Tuesday, November 28, 2006


Last Wednesday evening, after getting home from work, I headed upstairs to check a couple of things on the computer before hitting my post-bike commute shower.  I flicked on the TV to Vh1 for no particular reason and noticed they were showing “ 100 Greatest Songs of the 80s.”  Shows like this are notoriously terrible in that the rankings are horrendously off base.  I suppose no one would watch the first few installments (#’s 100-50) unless they swapped out a #18 to #81 here and there.  Great example was “Every Breath You Take” landing at #46 while Hall & Oates’ "I Can't Go For That (No Can Do)" and “Come On Eileen” managed to land in the top 20.  These lists are always going to be flawed, which is partly why I refuse to do top 10 lists.  
     In any case, just before I flicked it off, Salt-N-Pepa’s “Push It” showed up, resulting in memory blocks falling like dominos.  “Push It,” in my childhood experience was the quintessential roller rink song, followed closely by Snap’s “I’ve Got the Power” and Scandal’s “The Warrior.”  The Fatboys also did well in that category.  Good times.  

     That nostalgia led to my thinking about how much of my childhood I’ve mostly forgotten about, which would otherwise be great guidance for my future fatherhood.  No, wifey’s not pregnant, but it’s only a matter of time.  We’ve got bunny duty pretty much down, but they tend to be a little more self-sufficient than children are rumored to be.  I’d like to really sit down and mull over the pluses and minuses of my little man career to hopefully make sure my kids have good youthful glory days.  

     Getting frustrated and yelling that I’ll send them to foster care?  Probably needs to be out.  Camping trips, especially backpacking into places like the Adirondacks, definitely in.  Year-round City Rec league sports (soccer, basketball, etc) is iron-clad, no matter how much chirping I get from the wife.  One I can’t fully decide on is day care.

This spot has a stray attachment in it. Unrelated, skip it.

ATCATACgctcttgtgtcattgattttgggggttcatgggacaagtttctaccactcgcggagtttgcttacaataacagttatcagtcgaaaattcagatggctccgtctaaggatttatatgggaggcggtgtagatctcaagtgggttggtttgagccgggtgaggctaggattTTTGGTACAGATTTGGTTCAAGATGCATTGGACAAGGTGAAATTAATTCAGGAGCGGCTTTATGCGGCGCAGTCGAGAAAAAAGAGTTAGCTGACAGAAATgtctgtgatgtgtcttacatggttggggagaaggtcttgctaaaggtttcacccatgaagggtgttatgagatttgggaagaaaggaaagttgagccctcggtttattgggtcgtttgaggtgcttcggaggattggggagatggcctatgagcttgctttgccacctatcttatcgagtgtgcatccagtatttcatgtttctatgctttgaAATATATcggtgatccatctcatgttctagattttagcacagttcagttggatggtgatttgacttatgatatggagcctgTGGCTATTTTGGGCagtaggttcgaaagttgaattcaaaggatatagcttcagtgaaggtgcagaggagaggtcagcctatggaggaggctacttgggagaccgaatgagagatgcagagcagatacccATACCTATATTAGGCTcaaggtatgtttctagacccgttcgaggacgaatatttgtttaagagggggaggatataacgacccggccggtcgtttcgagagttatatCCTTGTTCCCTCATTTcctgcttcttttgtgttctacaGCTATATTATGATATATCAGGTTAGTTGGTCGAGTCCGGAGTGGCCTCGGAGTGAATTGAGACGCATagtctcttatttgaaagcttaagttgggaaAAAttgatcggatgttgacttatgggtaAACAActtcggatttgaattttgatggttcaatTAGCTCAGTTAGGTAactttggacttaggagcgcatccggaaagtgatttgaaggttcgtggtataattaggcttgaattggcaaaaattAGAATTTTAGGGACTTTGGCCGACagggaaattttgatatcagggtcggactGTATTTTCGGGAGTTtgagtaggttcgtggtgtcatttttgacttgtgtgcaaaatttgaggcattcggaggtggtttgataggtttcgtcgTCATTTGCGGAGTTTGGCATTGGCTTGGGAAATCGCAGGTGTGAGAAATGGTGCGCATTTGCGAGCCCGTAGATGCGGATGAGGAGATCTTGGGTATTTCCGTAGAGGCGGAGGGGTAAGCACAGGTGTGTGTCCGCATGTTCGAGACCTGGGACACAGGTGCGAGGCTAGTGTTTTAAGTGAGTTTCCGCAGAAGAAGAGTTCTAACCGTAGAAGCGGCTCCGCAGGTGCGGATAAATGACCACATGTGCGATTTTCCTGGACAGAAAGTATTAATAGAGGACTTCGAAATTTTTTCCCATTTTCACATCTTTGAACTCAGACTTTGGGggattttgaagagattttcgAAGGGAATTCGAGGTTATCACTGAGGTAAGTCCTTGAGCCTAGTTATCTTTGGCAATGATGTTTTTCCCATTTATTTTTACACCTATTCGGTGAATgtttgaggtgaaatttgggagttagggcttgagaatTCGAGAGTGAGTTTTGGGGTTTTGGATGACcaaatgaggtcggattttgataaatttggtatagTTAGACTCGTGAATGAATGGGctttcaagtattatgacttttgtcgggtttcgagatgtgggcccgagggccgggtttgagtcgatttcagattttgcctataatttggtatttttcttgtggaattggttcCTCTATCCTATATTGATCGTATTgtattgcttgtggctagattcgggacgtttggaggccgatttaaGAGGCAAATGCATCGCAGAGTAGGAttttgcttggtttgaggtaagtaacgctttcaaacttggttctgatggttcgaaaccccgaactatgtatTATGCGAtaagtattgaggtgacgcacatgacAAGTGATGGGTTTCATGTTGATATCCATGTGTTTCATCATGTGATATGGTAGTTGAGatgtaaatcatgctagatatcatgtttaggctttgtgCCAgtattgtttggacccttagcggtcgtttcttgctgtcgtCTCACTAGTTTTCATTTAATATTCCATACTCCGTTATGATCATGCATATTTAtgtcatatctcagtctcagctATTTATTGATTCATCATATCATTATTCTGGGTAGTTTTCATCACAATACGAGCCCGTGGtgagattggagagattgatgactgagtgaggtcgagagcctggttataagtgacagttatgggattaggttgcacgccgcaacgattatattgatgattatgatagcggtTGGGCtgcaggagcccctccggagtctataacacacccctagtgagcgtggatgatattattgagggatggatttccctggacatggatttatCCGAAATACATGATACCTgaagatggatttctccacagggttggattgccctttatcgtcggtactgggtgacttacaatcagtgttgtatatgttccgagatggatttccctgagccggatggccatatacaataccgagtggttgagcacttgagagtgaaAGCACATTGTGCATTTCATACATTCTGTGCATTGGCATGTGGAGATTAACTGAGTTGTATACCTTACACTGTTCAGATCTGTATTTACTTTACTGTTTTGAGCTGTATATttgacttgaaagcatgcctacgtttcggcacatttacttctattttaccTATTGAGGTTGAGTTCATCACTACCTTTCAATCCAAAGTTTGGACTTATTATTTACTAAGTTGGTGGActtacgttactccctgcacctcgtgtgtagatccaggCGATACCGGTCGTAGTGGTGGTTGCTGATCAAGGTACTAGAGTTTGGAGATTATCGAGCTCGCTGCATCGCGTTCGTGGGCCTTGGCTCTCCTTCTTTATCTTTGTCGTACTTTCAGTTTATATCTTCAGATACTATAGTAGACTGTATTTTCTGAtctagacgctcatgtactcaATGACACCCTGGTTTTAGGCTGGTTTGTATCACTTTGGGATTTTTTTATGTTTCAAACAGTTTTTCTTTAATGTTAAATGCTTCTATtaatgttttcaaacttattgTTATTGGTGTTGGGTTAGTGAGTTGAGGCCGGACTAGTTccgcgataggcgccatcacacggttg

While imprisoned in Children’s World Penitentiary Center, I was unhappy about not being allowed to stay at home unattended (my sister and I had a nice afternoon sitter for a year or two, but she quit and Deadspin  has reported she had some sharp words about my character on the way out).  Humility is getting out of school and having to board the short bus with smiling suns and rainbows on it; you have to hang around someplace and dart onto it immediately once it arrives with your face in your chest.  Looking back on it all, there were positive and negative aspects of it, but a lot more positives than I could have recognized back then.

     Positive:  great social immersion.  Sitting at home or playing with a couple of buddies doesn’t teach you how to make friends or deal with social circles anywhere near as much as Kid Pen.  Don’t take that as only entailing the make-believe superhero adventures outside during recess, you also had to learn how to hold your own.  The Day Care adult-to-child ratio is anywhere from 5-10, but when everyone’s outside, it becomes one huddled and chit-chatting mass of 5 burnt-out adults to a half-ace of 30-45 kids.  Believe me, there are plenty of darkened back alleys in the afternoon because of this.  So I literally knocked teeth out here and there as I got older.  You had to be ready to go.  Going to the supervisors was always the wrong move in the long term, so was turning the other cheek.  Clearly, I can’t apply this literally to life today, but bursting the bubble on life conflicts has to happen sooner or later.  You shouldn’t wait until you’re halfway into a career to have Vito slap you across the face and tell you to act like a man.  

     Positive: takes you places.  Tons of great field trips, especially during the summer: the roller rinks, the movies, the zoo, NASA, science museums, etc.  Takes pressure off the parents to think of them all, and it’s a lot more fun when you’re with a pack of friends instead of just your parents.  

     Negatives: the shame, oh the shame.  Letting on that you’re in child care is never cool.  Even if you’re 6, you’ll be shamed by it.  At the latest, you need to get out by 6th grade.  It won’t be hard, because by that age, the staff will be helping to persuade your parents.  

     Hey, I survived.  I’m probably better for the experience: allowing me to kick back at home watching cartoons by myself probably wouldn’t have offered much benefit in my development.  We’ll have to see what I do when my demon seeds become school age.


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